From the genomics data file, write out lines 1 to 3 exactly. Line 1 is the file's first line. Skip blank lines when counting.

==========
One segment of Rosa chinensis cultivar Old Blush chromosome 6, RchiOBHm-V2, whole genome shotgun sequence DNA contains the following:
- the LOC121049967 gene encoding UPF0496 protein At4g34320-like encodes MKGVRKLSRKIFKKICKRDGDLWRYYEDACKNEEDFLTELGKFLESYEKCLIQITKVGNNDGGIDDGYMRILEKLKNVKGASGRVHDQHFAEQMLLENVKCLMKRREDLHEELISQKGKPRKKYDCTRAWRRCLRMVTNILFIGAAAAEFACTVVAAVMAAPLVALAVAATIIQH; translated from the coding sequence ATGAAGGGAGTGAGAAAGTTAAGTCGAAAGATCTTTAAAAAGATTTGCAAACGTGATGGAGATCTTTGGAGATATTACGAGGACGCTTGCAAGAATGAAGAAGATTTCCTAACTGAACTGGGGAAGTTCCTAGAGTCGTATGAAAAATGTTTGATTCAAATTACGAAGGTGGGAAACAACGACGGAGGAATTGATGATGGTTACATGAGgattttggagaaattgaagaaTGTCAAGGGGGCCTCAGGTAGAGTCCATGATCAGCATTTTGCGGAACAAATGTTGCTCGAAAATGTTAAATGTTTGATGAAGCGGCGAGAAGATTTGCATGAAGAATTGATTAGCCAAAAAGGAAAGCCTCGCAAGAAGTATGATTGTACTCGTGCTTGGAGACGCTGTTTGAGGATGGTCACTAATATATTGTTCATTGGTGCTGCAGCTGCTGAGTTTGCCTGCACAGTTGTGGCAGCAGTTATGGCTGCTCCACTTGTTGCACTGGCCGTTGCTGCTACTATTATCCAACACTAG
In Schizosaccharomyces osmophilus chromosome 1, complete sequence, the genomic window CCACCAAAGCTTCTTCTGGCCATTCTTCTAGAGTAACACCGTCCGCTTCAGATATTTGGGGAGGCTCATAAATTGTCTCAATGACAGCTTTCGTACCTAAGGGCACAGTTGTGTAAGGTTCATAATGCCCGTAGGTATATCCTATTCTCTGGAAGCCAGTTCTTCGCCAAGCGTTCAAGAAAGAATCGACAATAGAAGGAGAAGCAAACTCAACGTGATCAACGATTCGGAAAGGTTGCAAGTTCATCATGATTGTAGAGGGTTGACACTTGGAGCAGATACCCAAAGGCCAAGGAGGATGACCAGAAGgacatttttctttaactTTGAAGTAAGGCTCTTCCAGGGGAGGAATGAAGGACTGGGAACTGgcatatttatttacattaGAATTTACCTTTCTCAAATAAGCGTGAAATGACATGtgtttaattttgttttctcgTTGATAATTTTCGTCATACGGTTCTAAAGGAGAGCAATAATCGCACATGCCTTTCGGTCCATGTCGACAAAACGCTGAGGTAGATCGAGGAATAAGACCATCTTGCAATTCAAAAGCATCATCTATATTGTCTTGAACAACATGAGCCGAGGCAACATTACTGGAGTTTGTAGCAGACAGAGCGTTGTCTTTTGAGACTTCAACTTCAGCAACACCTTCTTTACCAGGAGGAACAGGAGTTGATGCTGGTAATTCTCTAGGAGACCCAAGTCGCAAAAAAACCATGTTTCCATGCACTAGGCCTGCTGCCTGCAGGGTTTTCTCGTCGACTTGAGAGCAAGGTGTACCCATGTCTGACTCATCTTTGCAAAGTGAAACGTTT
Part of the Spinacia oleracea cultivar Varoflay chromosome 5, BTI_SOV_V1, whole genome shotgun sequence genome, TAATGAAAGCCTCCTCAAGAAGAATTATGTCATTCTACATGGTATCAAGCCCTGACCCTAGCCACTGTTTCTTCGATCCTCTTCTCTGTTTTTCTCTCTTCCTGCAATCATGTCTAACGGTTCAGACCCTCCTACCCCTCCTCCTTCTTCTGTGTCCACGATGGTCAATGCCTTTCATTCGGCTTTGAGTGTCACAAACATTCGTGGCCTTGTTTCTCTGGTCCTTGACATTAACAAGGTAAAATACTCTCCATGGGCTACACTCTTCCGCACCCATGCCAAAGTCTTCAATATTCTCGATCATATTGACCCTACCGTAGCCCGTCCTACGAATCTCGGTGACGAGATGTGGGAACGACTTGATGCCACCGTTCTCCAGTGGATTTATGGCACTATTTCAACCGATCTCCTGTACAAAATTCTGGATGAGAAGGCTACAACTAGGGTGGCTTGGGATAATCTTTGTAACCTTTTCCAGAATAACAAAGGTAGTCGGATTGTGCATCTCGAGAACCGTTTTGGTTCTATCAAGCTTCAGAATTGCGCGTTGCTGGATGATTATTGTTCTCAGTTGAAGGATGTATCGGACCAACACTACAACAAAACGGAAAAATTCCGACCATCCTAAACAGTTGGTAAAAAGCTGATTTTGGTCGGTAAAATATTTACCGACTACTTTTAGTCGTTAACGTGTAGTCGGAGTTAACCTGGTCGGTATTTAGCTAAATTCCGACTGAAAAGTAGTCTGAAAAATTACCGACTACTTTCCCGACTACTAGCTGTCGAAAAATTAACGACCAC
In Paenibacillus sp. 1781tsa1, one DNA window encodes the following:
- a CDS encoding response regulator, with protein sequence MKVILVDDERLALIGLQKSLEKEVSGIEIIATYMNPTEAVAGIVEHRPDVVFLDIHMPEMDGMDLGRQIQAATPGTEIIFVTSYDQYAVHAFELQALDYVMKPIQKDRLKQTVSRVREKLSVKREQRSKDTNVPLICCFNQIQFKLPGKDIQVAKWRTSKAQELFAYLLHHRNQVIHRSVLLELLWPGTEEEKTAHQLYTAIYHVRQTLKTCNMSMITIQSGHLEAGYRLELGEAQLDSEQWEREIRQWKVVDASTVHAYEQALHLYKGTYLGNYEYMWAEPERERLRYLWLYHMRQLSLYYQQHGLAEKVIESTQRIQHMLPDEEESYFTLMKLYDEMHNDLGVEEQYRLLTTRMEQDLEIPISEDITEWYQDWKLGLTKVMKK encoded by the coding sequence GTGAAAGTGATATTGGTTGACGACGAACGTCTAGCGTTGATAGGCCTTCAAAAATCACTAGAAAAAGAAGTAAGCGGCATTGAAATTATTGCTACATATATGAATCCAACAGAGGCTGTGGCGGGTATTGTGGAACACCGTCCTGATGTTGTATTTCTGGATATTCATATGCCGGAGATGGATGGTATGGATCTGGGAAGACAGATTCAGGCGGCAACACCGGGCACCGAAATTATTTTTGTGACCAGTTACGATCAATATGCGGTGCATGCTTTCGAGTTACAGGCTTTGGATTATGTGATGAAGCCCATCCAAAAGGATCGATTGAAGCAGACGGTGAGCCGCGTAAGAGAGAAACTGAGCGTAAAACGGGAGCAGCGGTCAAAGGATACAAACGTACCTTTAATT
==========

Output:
One segment of Rosa chinensis cultivar Old Blush chromosome 6, RchiOBHm-V2, whole genome shotgun sequence DNA contains the following:
- the LOC121049967 gene encoding UPF0496 protein At4g34320-like encodes MKGVRKLSRKIFKKICKRDGDLWRYYEDACKNEEDFLTELGKFLESYEKCLIQITKVGNNDGGIDDGYMRILEKLKNVKGASGRVHDQHFAEQMLLENVKCLMKRREDLHEELISQKGKPRKKYDCTRAWRRCLRMVTNILFIGAAAAEFACTVVAAVMAAPLVALAVAATIIQH; translated from the coding sequence ATGAAGGGAGTGAGAAAGTTAAGTCGAAAGATCTTTAAAAAGATTTGCAAACGTGATGGAGATCTTTGGAGATATTACGAGGACGCTTGCAAGAATGAAGAAGATTTCCTAACTGAACTGGGGAAGTTCCTAGAGTCGTATGAAAAATGTTTGATTCAAATTACGAAGGTGGGAAACAACGACGGAGGAATTGATGATGGTTACATGAGgattttggagaaattgaagaaTGTCAAGGGGGCCTCAGGTAGAGTCCATGATCAGCATTTTGCGGAACAAATGTTGCTCGAAAATGTTAAATGTTTGATGAAGCGGCGAGAAGATTTGCATGAAGAATTGATTAGCCAAAAAGGAAAGCCTCGCAAGAAGTATGATTGTACTCGTGCTTGGAGACGCTGTTTGAGGATGGTCACTAATATATTGTTCATTGGTGCTGCAGCTGCTGAGTTTGCCTGCACAGTTGTGGCAGCAGTTATGGCTGCTCCACTTGTTGCACTGGCCGTTGCTGCTACTATTATCCAACACTAG
In Schizosaccharomyces osmophilus chromosome 1, complete sequence, the genomic window CCACCAAAGCTTCTTCTGGCCATTCTTCTAGAGTAACACCGTCCGCTTCAGATATTTGGGGAGGCTCATAAATTGTCTCAATGACAGCTTTCGTACCTAAGGGCACAGTTGTGTAAGGTTCATAATGCCCGTAGGTATATCCTATTCTCTGGAAGCCAGTTCTTCGCCAAGCGTTCAAGAAAGAATCGACAATAGAAGGAGAAGCAAACTCAACGTGATCAACGATTCGGAAAGGTTGCAAGTTCATCATGATTGTAGAGGGTTGACACTTGGAGCAGATACCCAAAGGCCAAGGAGGATGACCAGAAGgacatttttctttaactTTGAAGTAAGGCTCTTCCAGGGGAGGAATGAAGGACTGGGAACTGgcatatttatttacattaGAATTTACCTTTCTCAAATAAGCGTGAAATGACATGtgtttaattttgttttctcgTTGATAATTTTCGTCATACGGTTCTAAAGGAGAGCAATAATCGCACATGCCTTTCGGTCCATGTCGACAAAACGCTGAGGTAGATCGAGGAATAAGACCATCTTGCAATTCAAAAGCATCATCTATATTGTCTTGAACAACATGAGCCGAGGCAACATTACTGGAGTTTGTAGCAGACAGAGCGTTGTCTTTTGAGACTTCAACTTCAGCAACACCTTCTTTACCAGGAGGAACAGGAGTTGATGCTGGTAATTCTCTAGGAGACCCAAGTCGCAAAAAAACCATGTTTCCATGCACTAGGCCTGCTGCCTGCAGGGTTTTCTCGTCGACTTGAGAGCAAGGTGTACCCATGTCTGACTCATCTTTGCAAAGTGAAACGTTT